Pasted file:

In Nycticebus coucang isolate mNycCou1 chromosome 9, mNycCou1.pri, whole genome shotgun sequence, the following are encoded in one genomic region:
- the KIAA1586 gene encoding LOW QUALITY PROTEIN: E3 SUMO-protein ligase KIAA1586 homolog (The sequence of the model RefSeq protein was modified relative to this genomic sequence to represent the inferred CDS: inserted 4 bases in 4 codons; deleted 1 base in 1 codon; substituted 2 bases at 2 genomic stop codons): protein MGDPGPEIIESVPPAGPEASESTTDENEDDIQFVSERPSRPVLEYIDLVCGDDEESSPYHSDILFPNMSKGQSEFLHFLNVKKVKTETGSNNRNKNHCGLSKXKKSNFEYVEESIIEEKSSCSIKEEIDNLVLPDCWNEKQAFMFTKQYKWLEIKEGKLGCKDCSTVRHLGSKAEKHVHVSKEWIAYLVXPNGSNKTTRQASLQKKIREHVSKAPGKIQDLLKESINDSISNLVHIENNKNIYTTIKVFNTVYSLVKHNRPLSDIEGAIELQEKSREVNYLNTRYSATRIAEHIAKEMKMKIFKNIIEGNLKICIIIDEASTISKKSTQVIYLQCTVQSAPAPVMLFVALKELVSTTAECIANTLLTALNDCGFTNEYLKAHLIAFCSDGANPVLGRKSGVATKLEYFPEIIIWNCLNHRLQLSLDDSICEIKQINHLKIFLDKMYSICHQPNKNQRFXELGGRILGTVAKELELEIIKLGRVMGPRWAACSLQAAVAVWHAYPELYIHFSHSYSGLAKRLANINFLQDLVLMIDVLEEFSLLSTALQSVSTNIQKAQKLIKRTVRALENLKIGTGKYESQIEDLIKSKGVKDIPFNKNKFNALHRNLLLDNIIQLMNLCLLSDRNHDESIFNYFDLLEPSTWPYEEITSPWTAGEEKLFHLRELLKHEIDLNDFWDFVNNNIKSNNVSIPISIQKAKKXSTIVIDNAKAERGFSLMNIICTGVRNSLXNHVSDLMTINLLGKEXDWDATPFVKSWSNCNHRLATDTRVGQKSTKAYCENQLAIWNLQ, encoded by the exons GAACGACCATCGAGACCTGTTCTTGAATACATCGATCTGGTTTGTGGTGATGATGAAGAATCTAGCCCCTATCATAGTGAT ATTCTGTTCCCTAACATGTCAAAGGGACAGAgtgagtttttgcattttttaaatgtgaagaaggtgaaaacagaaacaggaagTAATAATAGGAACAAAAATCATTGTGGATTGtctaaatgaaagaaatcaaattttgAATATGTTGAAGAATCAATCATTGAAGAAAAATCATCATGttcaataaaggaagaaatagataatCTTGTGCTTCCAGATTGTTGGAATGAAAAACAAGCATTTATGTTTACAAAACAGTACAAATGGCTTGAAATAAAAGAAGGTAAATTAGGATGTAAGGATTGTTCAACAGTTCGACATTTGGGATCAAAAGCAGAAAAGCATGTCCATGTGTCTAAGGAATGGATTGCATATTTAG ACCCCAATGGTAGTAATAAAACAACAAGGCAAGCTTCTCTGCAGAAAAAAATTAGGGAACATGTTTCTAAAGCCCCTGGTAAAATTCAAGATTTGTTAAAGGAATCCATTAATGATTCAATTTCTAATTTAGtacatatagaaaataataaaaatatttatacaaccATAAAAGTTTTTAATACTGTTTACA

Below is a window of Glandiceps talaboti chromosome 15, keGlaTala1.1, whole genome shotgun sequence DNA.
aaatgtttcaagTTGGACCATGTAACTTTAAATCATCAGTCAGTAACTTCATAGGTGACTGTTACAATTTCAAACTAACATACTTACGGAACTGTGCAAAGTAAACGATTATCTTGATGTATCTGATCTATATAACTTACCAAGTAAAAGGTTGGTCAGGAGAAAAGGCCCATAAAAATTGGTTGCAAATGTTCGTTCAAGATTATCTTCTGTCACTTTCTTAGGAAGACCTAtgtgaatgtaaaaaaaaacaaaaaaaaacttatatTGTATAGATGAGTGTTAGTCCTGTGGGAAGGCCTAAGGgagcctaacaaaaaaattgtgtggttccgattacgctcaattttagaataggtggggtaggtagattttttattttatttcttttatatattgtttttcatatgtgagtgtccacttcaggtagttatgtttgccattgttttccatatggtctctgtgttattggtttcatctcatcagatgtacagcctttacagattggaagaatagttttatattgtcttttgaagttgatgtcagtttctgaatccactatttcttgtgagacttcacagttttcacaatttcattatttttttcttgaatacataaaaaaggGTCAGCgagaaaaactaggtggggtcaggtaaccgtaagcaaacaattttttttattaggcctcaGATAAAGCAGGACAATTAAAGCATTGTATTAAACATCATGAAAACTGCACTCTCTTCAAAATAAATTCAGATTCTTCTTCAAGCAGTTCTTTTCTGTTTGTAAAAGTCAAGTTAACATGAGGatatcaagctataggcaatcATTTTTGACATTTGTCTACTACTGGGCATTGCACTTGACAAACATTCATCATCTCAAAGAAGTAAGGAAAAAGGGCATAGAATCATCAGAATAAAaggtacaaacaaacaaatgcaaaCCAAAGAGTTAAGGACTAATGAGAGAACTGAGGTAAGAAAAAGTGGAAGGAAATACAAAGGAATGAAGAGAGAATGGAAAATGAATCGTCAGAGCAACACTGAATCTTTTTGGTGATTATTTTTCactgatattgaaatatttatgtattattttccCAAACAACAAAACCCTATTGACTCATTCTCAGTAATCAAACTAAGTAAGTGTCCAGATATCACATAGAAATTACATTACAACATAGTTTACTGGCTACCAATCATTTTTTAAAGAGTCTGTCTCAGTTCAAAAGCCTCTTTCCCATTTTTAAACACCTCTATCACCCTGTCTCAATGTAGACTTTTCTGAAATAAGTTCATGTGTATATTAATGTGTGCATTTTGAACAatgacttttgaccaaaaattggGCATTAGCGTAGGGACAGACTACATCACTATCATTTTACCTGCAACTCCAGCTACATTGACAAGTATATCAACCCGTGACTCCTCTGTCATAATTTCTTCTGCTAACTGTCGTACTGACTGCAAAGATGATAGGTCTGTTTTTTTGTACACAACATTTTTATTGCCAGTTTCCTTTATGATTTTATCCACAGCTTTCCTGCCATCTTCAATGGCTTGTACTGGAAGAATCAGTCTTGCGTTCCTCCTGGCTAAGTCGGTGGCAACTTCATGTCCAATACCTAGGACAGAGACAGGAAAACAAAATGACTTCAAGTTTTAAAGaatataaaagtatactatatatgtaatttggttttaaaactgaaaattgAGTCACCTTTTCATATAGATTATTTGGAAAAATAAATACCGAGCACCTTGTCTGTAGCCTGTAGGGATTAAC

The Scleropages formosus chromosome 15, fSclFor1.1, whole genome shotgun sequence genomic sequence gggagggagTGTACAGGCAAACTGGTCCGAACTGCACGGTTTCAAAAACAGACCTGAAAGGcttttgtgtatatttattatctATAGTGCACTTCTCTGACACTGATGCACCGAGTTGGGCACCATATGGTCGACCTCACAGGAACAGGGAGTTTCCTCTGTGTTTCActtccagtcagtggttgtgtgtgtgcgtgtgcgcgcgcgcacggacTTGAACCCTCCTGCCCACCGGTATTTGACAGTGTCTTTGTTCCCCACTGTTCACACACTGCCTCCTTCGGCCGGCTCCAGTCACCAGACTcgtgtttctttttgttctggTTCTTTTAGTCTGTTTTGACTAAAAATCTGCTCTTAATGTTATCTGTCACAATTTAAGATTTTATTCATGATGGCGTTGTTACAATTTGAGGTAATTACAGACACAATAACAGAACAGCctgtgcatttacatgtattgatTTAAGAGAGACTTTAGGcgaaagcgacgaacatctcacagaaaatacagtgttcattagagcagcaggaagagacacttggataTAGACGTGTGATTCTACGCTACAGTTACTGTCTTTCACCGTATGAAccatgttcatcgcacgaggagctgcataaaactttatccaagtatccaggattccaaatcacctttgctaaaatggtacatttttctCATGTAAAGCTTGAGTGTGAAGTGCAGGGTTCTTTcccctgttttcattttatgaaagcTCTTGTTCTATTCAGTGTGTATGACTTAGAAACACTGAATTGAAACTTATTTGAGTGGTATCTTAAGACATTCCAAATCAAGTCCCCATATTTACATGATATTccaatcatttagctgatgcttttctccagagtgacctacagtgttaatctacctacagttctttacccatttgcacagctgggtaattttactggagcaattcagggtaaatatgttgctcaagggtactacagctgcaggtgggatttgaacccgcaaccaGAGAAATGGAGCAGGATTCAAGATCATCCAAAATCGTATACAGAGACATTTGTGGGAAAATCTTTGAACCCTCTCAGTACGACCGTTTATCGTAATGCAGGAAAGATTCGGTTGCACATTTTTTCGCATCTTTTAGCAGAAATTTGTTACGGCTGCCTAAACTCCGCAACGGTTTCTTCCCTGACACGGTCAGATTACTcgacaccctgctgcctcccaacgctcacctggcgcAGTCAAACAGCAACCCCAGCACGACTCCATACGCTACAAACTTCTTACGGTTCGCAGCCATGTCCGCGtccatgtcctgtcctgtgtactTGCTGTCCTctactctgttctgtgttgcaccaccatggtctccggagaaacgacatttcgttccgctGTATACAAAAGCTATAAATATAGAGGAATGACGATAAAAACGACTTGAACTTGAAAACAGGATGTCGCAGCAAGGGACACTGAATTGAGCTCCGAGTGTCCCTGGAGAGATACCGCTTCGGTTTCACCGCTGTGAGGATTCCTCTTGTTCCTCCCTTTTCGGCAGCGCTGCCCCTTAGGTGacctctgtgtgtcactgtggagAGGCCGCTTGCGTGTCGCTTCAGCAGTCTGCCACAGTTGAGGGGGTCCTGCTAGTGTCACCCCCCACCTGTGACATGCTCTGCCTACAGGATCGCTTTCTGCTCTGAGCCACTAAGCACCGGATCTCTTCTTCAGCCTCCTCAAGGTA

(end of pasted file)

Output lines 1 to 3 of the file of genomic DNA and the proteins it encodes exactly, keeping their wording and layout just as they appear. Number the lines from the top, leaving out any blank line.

In Nycticebus coucang isolate mNycCou1 chromosome 9, mNycCou1.pri, whole genome shotgun sequence, the following are encoded in one genomic region:
- the KIAA1586 gene encoding LOW QUALITY PROTEIN: E3 SUMO-protein ligase KIAA1586 homolog (The sequence of the model RefSeq protein was modified relative to this genomic sequence to represent the inferred CDS: inserted 4 bases in 4 codons; deleted 1 base in 1 codon; substituted 2 bases at 2 genomic stop codons): protein MGDPGPEIIESVPPAGPEASESTTDENEDDIQFVSERPSRPVLEYIDLVCGDDEESSPYHSDILFPNMSKGQSEFLHFLNVKKVKTETGSNNRNKNHCGLSKXKKSNFEYVEESIIEEKSSCSIKEEIDNLVLPDCWNEKQAFMFTKQYKWLEIKEGKLGCKDCSTVRHLGSKAEKHVHVSKEWIAYLVXPNGSNKTTRQASLQKKIREHVSKAPGKIQDLLKESINDSISNLVHIENNKNIYTTIKVFNTVYSLVKHNRPLSDIEGAIELQEKSREVNYLNTRYSATRIAEHIAKEMKMKIFKNIIEGNLKICIIIDEASTISKKSTQVIYLQCTVQSAPAPVMLFVALKELVSTTAECIANTLLTALNDCGFTNEYLKAHLIAFCSDGANPVLGRKSGVATKLEYFPEIIIWNCLNHRLQLSLDDSICEIKQINHLKIFLDKMYSICHQPNKNQRFXELGGRILGTVAKELELEIIKLGRVMGPRWAACSLQAAVAVWHAYPELYIHFSHSYSGLAKRLANINFLQDLVLMIDVLEEFSLLSTALQSVSTNIQKAQKLIKRTVRALENLKIGTGKYESQIEDLIKSKGVKDIPFNKNKFNALHRNLLLDNIIQLMNLCLLSDRNHDESIFNYFDLLEPSTWPYEEITSPWTAGEEKLFHLRELLKHEIDLNDFWDFVNNNIKSNNVSIPISIQKAKKXSTIVIDNAKAERGFSLMNIICTGVRNSLXNHVSDLMTINLLGKEXDWDATPFVKSWSNCNHRLATDTRVGQKSTKAYCENQLAIWNLQ, encoded by the exons GAACGACCATCGAGACCTGTTCTTGAATACATCGATCTGGTTTGTGGTGATGATGAAGAATCTAGCCCCTATCATAGTGAT ATTCTGTTCCCTAACATGTCAAAGGGACAGAgtgagtttttgcattttttaaatgtgaagaaggtgaaaacagaaacaggaagTAATAATAGGAACAAAAATCATTGTGGATTGtctaaatgaaagaaatcaaattttgAATATGTTGAAGAATCAATCATTGAAGAAAAATCATCATGttcaataaaggaagaaatagataatCTTGTGCTTCCAGATTGTTGGAATGAAAAACAAGCATTTATGTTTACAAAACAGTACAAATGGCTTGAAATAAAAGAAGGTAAATTAGGATGTAAGGATTGTTCAACAGTTCGACATTTGGGATCAAAAGCAGAAAAGCATGTCCATGTGTCTAAGGAATGGATTGCATATTTAG ACCCCAATGGTAGTAATAAAACAACAAGGCAAGCTTCTCTGCAGAAAAAAATTAGGGAACATGTTTCTAAAGCCCCTGGTAAAATTCAAGATTTGTTAAAGGAATCCATTAATGATTCAATTTCTAATTTAGtacatatagaaaataataaaaatatttatacaaccATAAAAGTTTTTAATACTGTTTACA

Below is a window of Glandiceps talaboti chromosome 15, keGlaTala1.1, whole genome shotgun sequence DNA.